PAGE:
In my opinion, the credential is also a fabulous ritual that leads to a perfect souvenir. Getting your stamp at the end of a hard day feels good. It’s an opportunity to reflect on your progress, and to share stories with the people you encounter. Natalie and I experienced this ritual in its fullest today.

The owner of our albergue in Alvaiázere takes immense pride in stamping credentials. After touring us around town and telling us the story of how he opened a hostel, he got to work. First, he applied a foil seal to our passports. Then, he glued in a small patch next to it. Finally, he made a wax seal with ribbon representing the town’s colors attached to it. Another traveler commented in Spanish that he was an artist and we wholeheartedly agreed. Check out photos of his handiwork, as well as simpler stamps for comparison.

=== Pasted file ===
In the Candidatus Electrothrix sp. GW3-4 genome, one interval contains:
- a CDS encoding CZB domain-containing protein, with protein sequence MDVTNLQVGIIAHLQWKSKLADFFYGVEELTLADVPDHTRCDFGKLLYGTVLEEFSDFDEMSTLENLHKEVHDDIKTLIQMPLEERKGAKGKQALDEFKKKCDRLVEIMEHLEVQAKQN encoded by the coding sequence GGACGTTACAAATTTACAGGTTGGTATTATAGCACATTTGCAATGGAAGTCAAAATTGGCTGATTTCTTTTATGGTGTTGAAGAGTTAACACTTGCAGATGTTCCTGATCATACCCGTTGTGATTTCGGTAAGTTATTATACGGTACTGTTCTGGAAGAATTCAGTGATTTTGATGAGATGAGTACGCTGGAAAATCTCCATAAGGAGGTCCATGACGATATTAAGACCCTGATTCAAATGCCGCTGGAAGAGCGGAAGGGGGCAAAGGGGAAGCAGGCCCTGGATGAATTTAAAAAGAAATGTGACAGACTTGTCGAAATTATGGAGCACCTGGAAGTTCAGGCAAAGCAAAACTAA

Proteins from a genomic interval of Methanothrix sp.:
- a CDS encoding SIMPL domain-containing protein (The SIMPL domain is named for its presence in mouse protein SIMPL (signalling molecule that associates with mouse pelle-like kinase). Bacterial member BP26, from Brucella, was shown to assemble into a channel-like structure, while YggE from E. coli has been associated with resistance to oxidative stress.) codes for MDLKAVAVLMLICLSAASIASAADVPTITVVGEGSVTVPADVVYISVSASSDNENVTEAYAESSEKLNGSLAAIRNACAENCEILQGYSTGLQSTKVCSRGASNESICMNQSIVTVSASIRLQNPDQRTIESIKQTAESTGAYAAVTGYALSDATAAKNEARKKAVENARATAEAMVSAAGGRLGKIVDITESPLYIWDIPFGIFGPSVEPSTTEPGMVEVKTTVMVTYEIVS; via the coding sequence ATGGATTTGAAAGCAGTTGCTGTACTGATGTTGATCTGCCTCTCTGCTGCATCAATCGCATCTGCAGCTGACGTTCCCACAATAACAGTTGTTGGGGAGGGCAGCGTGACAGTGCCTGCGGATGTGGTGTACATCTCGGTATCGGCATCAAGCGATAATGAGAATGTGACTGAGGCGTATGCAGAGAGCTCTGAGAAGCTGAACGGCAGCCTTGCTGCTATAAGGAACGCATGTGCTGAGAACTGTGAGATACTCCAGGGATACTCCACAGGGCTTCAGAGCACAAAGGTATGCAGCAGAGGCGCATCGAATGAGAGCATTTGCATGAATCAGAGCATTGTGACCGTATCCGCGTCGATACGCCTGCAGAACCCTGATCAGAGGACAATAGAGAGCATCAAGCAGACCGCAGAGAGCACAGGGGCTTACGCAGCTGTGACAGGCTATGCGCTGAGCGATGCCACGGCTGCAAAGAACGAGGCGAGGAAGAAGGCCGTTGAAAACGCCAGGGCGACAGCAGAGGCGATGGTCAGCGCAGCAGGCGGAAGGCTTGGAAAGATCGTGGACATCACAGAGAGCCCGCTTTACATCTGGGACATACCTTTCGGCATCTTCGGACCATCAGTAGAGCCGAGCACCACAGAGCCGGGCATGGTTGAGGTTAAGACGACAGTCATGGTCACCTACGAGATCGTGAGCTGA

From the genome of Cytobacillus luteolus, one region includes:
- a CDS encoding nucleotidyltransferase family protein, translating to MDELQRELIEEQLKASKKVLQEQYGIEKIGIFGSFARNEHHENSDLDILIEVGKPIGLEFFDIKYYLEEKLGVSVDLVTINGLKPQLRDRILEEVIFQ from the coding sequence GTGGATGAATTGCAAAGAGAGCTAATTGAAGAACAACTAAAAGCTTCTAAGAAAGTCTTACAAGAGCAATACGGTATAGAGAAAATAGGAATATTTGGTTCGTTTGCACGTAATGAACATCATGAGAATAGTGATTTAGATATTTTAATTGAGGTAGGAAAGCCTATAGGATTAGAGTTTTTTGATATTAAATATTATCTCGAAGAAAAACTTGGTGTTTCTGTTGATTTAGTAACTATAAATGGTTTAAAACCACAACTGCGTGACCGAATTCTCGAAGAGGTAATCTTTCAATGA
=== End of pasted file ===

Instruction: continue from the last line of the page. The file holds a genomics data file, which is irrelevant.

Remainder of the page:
We keep opening our credentials to look at his three, thoughtful stamps. Yes, part of his motivation is developing a competitive advantage other other hostels in the area. But the time he took to sit with us, sip port, and melt wax onto our passports had a lot more to do with building community than competition. What a sweet experience for all.

Smiling, Sweating, and Sobbing

On Day 2 of our caminho, somewhere between Vila Nova da Rainha and Azambuja, Natalie and I both sobbed for the first time on this journey. We were splayed out in the blazing sun on a dirt track next to a bog of eternal stench. We had been walking for about 8 hours as the temperature climbed to 90 degrees. As Natalie took off one shoe to tape up a blister, she started to cry. Then, she pointed out some chafing on my inner thigh. I started bawling. Defeated but unwilling to fully roast in the sun, we lifted each other up and carried on. I may or may not have said “I hate Portugal” multiple times. Only Natalie knows what happened.